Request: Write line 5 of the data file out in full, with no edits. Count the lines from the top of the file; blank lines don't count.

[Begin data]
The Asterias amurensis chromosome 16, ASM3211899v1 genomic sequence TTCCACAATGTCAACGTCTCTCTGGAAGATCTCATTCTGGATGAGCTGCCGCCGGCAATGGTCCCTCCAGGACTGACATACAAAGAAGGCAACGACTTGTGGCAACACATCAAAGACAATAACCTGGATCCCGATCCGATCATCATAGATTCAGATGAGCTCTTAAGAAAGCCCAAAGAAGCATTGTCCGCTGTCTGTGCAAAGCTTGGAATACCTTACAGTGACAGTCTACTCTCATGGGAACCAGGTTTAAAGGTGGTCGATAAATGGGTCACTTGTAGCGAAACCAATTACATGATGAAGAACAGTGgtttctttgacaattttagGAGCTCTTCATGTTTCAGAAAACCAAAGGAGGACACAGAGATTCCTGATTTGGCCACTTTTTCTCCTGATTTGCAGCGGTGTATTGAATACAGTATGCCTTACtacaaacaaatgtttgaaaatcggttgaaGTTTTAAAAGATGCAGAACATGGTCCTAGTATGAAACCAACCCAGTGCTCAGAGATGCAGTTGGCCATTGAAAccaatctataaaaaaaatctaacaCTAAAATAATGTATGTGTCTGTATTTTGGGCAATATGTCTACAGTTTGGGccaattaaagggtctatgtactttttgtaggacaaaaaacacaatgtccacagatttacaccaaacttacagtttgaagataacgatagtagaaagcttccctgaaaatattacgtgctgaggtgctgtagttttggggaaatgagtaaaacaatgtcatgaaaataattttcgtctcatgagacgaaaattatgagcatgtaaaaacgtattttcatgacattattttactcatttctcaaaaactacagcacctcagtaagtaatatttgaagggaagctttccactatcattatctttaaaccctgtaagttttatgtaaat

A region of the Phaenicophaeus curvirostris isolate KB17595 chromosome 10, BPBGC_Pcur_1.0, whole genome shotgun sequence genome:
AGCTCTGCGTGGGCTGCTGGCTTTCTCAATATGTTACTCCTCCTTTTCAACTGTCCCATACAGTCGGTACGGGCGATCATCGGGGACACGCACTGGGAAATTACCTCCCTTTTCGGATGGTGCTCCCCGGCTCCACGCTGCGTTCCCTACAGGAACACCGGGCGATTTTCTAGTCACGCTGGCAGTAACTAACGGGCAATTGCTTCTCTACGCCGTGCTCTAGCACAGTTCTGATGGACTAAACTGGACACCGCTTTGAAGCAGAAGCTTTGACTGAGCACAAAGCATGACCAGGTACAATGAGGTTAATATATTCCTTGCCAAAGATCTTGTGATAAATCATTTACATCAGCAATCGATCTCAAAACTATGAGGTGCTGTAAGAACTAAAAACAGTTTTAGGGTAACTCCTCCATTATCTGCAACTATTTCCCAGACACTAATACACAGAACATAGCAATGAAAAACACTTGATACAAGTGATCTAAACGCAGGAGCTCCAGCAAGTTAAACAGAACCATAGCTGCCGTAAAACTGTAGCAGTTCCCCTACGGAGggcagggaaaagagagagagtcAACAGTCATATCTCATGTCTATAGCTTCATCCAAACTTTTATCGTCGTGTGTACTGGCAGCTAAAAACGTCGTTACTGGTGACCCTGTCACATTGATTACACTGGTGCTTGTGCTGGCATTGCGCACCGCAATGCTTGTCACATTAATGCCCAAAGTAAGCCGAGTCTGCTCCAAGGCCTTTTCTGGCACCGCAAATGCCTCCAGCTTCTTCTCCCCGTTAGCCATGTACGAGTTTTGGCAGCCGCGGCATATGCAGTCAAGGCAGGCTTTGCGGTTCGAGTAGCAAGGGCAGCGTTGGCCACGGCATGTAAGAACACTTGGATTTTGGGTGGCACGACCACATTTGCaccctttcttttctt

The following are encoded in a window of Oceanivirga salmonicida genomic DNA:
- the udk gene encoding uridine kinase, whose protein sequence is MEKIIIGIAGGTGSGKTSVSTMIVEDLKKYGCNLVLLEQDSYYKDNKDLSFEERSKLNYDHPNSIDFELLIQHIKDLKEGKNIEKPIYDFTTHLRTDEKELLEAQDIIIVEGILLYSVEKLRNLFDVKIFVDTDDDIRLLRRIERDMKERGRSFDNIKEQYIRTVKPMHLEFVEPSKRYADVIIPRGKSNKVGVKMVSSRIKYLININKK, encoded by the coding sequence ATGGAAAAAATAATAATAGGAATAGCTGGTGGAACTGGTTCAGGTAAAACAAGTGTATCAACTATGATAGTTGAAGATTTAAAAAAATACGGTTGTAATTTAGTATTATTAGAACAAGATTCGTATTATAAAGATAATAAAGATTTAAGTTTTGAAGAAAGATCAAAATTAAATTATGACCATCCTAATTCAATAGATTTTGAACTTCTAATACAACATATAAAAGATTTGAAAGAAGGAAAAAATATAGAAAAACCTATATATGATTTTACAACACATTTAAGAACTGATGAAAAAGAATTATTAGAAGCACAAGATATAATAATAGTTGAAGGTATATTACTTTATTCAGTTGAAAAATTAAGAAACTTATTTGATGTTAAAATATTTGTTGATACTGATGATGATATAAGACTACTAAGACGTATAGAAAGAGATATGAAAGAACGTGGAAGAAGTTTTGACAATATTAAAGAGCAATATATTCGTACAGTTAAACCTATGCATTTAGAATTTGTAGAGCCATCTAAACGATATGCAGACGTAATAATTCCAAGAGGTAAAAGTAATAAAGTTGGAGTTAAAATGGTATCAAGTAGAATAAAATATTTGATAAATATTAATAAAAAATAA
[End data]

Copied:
- the udk gene encoding uridine kinase, whose protein sequence is MEKIIIGIAGGTGSGKTSVSTMIVEDLKKYGCNLVLLEQDSYYKDNKDLSFEERSKLNYDHPNSIDFELLIQHIKDLKEGKNIEKPIYDFTTHLRTDEKELLEAQDIIIVEGILLYSVEKLRNLFDVKIFVDTDDDIRLLRRIERDMKERGRSFDNIKEQYIRTVKPMHLEFVEPSKRYADVIIPRGKSNKVGVKMVSSRIKYLININKK, encoded by the coding sequence ATGGAAAAAATAATAATAGGAATAGCTGGTGGAACTGGTTCAGGTAAAACAAGTGTATCAACTATGATAGTTGAAGATTTAAAAAAATACGGTTGTAATTTAGTATTATTAGAACAAGATTCGTATTATAAAGATAATAAAGATTTAAGTTTTGAAGAAAGATCAAAATTAAATTATGACCATCCTAATTCAATAGATTTTGAACTTCTAATACAACATATAAAAGATTTGAAAGAAGGAAAAAATATAGAAAAACCTATATATGATTTTACAACACATTTAAGAACTGATGAAAAAGAATTATTAGAAGCACAAGATATAATAATAGTTGAAGGTATATTACTTTATTCAGTTGAAAAATTAAGAAACTTATTTGATGTTAAAATATTTGTTGATACTGATGATGATATAAGACTACTAAGACGTATAGAAAGAGATATGAAAGAACGTGGAAGAAGTTTTGACAATATTAAAGAGCAATATATTCGTACAGTTAAACCTATGCATTTAGAATTTGTAGAGCCATCTAAACGATATGCAGACGTAATAATTCCAAGAGGTAAAAGTAATAAAGTTGGAGTTAAAATGGTATCAAGTAGAATAAAATATTTGATAAATATTAATAAAAAATAA